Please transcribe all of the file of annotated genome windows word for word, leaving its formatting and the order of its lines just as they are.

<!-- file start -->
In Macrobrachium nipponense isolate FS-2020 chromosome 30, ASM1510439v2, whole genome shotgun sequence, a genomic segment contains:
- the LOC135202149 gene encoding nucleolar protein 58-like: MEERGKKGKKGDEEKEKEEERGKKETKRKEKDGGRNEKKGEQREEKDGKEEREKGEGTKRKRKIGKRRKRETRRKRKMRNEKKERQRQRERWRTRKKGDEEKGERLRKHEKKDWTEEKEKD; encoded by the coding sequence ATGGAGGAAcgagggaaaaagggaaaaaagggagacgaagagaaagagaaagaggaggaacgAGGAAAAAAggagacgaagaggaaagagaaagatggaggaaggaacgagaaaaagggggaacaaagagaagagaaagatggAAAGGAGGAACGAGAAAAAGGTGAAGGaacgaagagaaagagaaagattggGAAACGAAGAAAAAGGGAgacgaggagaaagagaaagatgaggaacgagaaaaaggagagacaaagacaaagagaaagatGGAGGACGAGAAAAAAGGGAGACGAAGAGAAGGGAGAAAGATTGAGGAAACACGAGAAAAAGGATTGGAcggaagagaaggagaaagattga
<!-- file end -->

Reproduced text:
In Macrobrachium nipponense isolate FS-2020 chromosome 30, ASM1510439v2, whole genome shotgun sequence, a genomic segment contains:
- the LOC135202149 gene encoding nucleolar protein 58-like: MEERGKKGKKGDEEKEKEEERGKKETKRKEKDGGRNEKKGEQREEKDGKEEREKGEGTKRKRKIGKRRKRETRRKRKMRNEKKERQRQRERWRTRKKGDEEKGERLRKHEKKDWTEEKEKD; encoded by the coding sequence ATGGAGGAAcgagggaaaaagggaaaaaagggagacgaagagaaagagaaagaggaggaacgAGGAAAAAAggagacgaagaggaaagagaaagatggaggaaggaacgagaaaaagggggaacaaagagaagagaaagatggAAAGGAGGAACGAGAAAAAGGTGAAGGaacgaagagaaagagaaagattggGAAACGAAGAAAAAGGGAgacgaggagaaagagaaagatgaggaacgagaaaaaggagagacaaagacaaagagaaagatGGAGGACGAGAAAAAAGGGAGACGAAGAGAAGGGAGAAAGATTGAGGAAACACGAGAAAAAGGATTGGAcggaagagaaggagaaagattga